Tag Archives: Steven Spielberg

2018: A Noisy Year, and Time for Changes

I’ve been writing the same, tired “Year in Review” article for a few years now. With the exception of one particularly creative dive into Boethius, admittedly a deep track reference if there ever was one, these write ups have been unremarkable and, I confess, lazy.

I’ve been doing this blog for almost seven years now. I don’t think our pop culture discourse has ever been noisier. It also, has never been less creative.

I read the same article about the same movie probably four or five times, every time. The assessment of film has become of an inescapable groupthink, which more often than not settles on analysis that is an inch deep and a mile wide. This problem isn’t unique to film, it’s in writing about television, sports, politics, basically all of journalism. We’re drawn to the hot take, the short article, the snarky humor, the bland repetitive analysis.

So what does this have to do with the state of popular culture in 2018? After all, 2018 was the year that brought us the best superhero movie (Black Panther), the best series finale of a television show (The Americans), Spike Lee’s return to form (Blackkklansman), and Steven Spielberg’s return to blockbusters (Ready Player One). The year’s biggest movie, globally, was the culmination of a massive series of films the likes of which we haven’t seen before (Avengers: Infinity War). These are real achievements, but something about them feels hollow. That isn’t right.

Film is about images. Roger Ebert understood this and repeated it often. What is lacking from the conversation is how those images make us feel. What they mean. In the moment, and more importantly, in the next moment.

Everything isn’t meant to be compared to everything else before it. With so many legacy movies, series, and filmmakers out there, we’ve been obsessed with just that – legacy. Legacy before the ink of history is even dry. This constant comparison makes art disposable. The art isn’t appreciated for what it is, but for how it measures up to other art. This, in case I’m not being clear, is a bad thing.

You could write about Blackkklansman and compare it to Lee’s earlier work, or you can talk about how Lee uses the film as a sledgehammer to shake the audience out of complacency. You could knock Spielberg as overly nostalgic, or you could point out how he uses nostalgia as a tool to reveal the humanity of an artificial world in Ready Player One. Black Panther is many things to many people, but instead of writing about what everyone is talking about, you can look deeper and see how and why Ryan Coogler’s best shot is when Killmonger walks into the throne-room. Ignore the noise – what does art mean to YOU? That is what I’m to endeavor to answer in the future.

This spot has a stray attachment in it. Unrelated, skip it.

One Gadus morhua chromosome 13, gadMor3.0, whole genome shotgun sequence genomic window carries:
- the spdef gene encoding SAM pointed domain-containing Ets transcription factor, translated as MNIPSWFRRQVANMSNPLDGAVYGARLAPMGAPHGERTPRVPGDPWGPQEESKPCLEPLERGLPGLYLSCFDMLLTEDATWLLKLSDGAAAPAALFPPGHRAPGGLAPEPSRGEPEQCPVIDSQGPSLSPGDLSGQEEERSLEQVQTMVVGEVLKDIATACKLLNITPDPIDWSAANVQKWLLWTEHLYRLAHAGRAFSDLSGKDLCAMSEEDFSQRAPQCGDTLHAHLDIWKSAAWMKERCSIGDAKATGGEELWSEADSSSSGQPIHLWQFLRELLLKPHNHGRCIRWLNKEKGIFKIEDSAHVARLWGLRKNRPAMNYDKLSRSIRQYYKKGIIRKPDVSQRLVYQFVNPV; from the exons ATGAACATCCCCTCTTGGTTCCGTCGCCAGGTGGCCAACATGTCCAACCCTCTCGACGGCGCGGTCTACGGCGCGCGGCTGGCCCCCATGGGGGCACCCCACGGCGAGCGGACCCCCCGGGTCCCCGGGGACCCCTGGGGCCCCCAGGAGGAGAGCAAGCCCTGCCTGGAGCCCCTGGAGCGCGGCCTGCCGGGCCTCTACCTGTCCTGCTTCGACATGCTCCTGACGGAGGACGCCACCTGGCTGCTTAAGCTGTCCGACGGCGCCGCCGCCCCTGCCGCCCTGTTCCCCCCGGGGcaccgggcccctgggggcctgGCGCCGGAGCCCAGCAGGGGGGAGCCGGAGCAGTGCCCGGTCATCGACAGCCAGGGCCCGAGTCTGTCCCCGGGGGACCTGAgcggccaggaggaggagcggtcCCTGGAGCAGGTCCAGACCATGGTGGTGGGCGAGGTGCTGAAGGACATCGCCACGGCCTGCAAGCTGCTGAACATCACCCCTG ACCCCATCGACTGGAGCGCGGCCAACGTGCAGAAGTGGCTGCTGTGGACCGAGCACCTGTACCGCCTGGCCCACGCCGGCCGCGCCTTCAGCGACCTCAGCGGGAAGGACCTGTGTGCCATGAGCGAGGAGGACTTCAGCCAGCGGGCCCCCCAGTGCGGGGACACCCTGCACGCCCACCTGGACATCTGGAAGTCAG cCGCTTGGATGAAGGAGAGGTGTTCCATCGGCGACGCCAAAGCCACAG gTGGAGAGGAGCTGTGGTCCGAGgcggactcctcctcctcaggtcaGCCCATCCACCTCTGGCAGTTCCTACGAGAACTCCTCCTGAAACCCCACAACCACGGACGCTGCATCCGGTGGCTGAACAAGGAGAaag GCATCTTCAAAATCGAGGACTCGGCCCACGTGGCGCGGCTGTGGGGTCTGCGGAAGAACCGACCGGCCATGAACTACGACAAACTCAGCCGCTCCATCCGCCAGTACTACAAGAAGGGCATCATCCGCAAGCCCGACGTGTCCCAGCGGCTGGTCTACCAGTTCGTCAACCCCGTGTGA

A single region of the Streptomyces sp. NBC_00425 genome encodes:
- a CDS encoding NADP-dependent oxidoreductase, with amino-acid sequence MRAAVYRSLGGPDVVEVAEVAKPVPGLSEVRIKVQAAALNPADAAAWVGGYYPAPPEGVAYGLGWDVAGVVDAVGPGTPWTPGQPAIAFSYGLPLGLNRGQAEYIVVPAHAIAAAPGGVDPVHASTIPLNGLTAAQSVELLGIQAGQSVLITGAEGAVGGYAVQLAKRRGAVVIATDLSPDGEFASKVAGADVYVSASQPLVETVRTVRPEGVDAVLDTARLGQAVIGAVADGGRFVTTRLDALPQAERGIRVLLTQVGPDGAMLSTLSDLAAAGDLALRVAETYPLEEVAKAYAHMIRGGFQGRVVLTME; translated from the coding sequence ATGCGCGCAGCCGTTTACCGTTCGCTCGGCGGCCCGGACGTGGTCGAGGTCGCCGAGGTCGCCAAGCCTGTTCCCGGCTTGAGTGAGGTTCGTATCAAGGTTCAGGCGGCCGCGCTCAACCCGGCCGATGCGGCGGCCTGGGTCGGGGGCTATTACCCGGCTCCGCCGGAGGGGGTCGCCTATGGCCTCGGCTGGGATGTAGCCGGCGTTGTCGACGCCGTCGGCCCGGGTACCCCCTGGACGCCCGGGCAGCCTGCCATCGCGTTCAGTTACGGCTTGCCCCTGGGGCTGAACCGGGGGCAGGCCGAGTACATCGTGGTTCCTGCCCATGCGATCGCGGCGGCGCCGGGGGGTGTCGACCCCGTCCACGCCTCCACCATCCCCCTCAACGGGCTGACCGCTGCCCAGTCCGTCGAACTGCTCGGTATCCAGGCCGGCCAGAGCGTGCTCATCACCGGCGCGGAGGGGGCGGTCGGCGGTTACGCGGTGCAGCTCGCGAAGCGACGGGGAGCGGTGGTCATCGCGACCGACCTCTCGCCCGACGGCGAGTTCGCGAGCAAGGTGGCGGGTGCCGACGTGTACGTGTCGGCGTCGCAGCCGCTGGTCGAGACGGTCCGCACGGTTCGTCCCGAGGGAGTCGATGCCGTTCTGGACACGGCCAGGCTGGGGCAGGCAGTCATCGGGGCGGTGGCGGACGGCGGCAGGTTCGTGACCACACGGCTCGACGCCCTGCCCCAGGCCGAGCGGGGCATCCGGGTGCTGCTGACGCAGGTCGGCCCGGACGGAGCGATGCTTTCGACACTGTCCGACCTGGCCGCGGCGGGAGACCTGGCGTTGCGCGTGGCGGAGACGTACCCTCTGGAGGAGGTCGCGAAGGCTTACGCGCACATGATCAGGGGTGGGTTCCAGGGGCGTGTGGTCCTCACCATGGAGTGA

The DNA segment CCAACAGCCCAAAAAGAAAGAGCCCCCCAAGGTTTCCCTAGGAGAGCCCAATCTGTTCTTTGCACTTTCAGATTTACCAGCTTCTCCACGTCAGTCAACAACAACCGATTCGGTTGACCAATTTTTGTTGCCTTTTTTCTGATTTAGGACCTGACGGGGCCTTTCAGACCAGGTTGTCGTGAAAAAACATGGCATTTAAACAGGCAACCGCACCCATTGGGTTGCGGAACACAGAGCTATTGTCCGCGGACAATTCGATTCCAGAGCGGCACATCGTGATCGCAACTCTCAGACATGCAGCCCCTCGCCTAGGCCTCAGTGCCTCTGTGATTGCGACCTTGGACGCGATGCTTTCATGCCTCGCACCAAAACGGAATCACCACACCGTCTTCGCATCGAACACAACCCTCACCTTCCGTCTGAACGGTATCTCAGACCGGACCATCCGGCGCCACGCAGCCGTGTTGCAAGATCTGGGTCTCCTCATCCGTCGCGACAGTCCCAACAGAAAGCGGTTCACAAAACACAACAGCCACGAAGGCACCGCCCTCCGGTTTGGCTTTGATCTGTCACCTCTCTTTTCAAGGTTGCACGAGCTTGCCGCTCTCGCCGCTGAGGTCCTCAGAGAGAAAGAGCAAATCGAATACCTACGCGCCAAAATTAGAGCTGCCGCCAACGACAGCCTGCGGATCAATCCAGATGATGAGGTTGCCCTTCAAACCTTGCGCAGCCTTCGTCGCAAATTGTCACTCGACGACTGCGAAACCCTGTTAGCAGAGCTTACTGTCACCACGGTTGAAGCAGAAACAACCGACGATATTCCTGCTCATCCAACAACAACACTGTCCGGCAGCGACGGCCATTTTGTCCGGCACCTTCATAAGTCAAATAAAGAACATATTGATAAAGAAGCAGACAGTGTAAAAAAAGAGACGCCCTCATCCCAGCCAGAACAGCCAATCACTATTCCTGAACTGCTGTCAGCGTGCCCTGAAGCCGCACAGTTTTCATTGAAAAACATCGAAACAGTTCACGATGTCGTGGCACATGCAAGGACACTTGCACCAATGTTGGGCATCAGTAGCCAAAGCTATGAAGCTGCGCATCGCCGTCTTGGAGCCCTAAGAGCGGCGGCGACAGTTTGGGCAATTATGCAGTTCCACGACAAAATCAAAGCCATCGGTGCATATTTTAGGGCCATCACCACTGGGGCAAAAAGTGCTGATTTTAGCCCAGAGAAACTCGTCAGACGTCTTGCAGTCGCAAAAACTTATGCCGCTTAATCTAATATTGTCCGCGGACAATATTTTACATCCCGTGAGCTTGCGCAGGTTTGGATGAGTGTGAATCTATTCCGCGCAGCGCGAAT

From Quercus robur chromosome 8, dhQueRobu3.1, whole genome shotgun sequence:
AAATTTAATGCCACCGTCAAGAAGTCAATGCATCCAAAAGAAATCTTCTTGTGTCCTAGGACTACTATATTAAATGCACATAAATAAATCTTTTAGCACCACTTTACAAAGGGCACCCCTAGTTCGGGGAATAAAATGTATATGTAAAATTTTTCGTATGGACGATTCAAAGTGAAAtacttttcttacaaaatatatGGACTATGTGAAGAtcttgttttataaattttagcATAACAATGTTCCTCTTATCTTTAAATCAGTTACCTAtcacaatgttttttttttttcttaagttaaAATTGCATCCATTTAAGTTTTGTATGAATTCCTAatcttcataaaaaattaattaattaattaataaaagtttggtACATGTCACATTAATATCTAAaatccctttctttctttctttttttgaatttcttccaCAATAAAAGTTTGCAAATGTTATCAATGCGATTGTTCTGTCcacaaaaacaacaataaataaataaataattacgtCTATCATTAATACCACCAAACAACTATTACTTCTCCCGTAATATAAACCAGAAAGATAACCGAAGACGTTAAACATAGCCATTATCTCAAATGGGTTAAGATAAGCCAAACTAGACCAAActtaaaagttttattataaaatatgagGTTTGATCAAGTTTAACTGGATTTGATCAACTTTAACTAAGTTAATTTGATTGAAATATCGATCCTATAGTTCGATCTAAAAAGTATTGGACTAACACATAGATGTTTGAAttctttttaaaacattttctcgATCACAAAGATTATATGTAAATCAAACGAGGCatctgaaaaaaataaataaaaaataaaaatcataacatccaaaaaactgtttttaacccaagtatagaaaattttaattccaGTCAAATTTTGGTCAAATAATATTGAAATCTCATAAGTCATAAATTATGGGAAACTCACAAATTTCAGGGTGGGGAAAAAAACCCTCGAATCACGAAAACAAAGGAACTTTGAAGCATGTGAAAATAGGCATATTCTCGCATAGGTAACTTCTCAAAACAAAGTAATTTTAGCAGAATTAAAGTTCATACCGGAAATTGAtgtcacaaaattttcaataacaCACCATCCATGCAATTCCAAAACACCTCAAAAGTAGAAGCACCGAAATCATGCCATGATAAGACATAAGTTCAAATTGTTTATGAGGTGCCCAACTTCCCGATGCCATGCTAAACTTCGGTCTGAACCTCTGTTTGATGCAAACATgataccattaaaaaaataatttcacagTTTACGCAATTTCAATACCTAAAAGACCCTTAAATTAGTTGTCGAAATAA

That brings me to what’s changing on this page going forward:

1) I’m not writing traditional reviews anymore. See a movie or show, or don’t. I’m going to be writing about my impressions beyond simply answering whether art is good or bad.

2) Historical context needs time to develop. A new rule: a film or series needs to be at least five years old to have its influence discussed, ten to be understood, thirty to be fully appreciated.

3) I’m changing up the format a bit and working on a few other changes. It’s time.

4) I’ll still do Game of Thrones and maybe other Power Rankings, but I’ll be more thoughtful about a character or group’s story in the broader context.

5) I’m going to write about more random topics. I like to do that.

Thanks for sticking with this experiment that I started in 2012. I’ll do my best to continue making it worthwhile.

D.G. McCabe

December 21, 2018

(C) 2018

Bridge of Spies

Directed by Steven Spielberg, US, 2015

Spielberg has gone on a bit of a minimalist streak lately – well if a “streak” consists of three films.  Lincoln (2012) and Bridge of Spies (2015) could work well as stage plays.  War Horse (2011) is a stage play, although both adaptations come from the same novel.  In any event, for the time being the man who popularized the summer, special effects blockbuster has set visual effects aside in favor of character driven drama.

That isn’t to say that Bridge of Spies lacks compelling imagery – it is a compelling and magnificently shot film.  Period pieces and thrillers are notoriously difficult to shoot, and Spielberg makes it look easy.  Even if you are familiar with the back story of the U2 Incident (not to be confused with the U2 album “Songs of Innocence”), the film is suspenseful and intense.

Tom Hanks will get another Oscar nod for his role as real life attorney turned international negotiator, James B. Donovan.  Donovan reluctantly agrees to defend a Soviet spy in the mid 1950’s.   His work as an attorney draws criticism from his family and community, and eventually puts him in the dangerous position of negotiating a resolution to the infamous U2 Incident.

Overall, if you like spy movies, thrillers, Steven Spielberg, or Tom Hanks, go check this one out.

You might like Bridge of Spies if: You want to see a well executed Cold War spy movie.

You might not like Bridge of Spies if: You know everything about the U2 Incident and don’t want or need to see a movie about it.

(c) 2015 D.G. McCabe

Jurassic World (Review)

Directed by Colin Trevorrow, U.S., 2015

And we’re back!  After taking a post Game of Thrones season break it’s time to talk about some summer blockbusters.  What better way to get back in the saddle than reviewing the highest grossing movie of the year: Jurassic World.

Jurassic Park (1992) has aged exceedingly well.  While some of Spielberg’s classic films may not hold up as well as fans would like (see Doom, Temple of), the special effects alone in Jurassic Park make it both an impressive cinematic achievement and a great ride.

Unfortunately two ill-advised trips to the islands of the dinosaurs dimmed the achievement of Jurassic Park.  Their plots can be summarized as follows:

“Remember that horrifying island of the dinosaurs?  Well let’s go back there for some reason!  Oops, this was a bad idea!”

Thankfully, twenty three years after the original and fourteen after the most recent sequel, we finally have a sequel that lives up to the standard set by the original movie.

That isn’t to say Jurassic World is a better film that Jurassic Park. Most notably, some of the film comes off a bit cheesier than anything in the original.  The pterosaur attack showcased in the trailer, for instance, looks more silly than terrifying.

With a lesser cast this would just be another summer blockbuster to fade into the woodwork.  Fortunately for you, dinosaur-loving movie goer, the cast sets this movie apart from even the first Jurassic Park – Chris Pratt especially.  He channels the best of Harrison Ford’s blockbuster days (before his current, cranky old man days) with a twist of his own goofy charm.